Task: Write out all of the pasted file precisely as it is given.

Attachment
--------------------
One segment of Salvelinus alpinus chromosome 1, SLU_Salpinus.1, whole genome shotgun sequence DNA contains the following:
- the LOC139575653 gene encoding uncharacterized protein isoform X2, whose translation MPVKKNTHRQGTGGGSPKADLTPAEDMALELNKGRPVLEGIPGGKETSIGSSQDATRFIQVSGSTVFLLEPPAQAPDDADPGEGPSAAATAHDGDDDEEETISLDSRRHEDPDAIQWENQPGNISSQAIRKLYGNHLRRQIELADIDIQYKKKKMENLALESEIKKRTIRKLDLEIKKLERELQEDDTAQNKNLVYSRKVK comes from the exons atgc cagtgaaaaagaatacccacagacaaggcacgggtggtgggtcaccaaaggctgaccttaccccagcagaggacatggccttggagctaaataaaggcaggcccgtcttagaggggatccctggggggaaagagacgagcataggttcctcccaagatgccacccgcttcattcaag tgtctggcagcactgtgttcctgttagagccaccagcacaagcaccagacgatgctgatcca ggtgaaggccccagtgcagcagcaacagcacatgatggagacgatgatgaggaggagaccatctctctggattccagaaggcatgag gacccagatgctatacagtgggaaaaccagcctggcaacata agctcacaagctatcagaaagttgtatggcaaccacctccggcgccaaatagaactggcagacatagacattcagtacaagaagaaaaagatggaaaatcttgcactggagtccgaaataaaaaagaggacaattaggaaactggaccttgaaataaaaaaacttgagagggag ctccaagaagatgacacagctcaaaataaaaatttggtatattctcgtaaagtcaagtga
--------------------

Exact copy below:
One segment of Salvelinus alpinus chromosome 1, SLU_Salpinus.1, whole genome shotgun sequence DNA contains the following:
- the LOC139575653 gene encoding uncharacterized protein isoform X2, whose translation MPVKKNTHRQGTGGGSPKADLTPAEDMALELNKGRPVLEGIPGGKETSIGSSQDATRFIQVSGSTVFLLEPPAQAPDDADPGEGPSAAATAHDGDDDEEETISLDSRRHEDPDAIQWENQPGNISSQAIRKLYGNHLRRQIELADIDIQYKKKKMENLALESEIKKRTIRKLDLEIKKLERELQEDDTAQNKNLVYSRKVK comes from the exons atgc cagtgaaaaagaatacccacagacaaggcacgggtggtgggtcaccaaaggctgaccttaccccagcagaggacatggccttggagctaaataaaggcaggcccgtcttagaggggatccctggggggaaagagacgagcataggttcctcccaagatgccacccgcttcattcaag tgtctggcagcactgtgttcctgttagagccaccagcacaagcaccagacgatgctgatcca ggtgaaggccccagtgcagcagcaacagcacatgatggagacgatgatgaggaggagaccatctctctggattccagaaggcatgag gacccagatgctatacagtgggaaaaccagcctggcaacata agctcacaagctatcagaaagttgtatggcaaccacctccggcgccaaatagaactggcagacatagacattcagtacaagaagaaaaagatggaaaatcttgcactggagtccgaaataaaaaagaggacaattaggaaactggaccttgaaataaaaaaacttgagagggag ctccaagaagatgacacagctcaaaataaaaatttggtatattctcgtaaagtcaagtga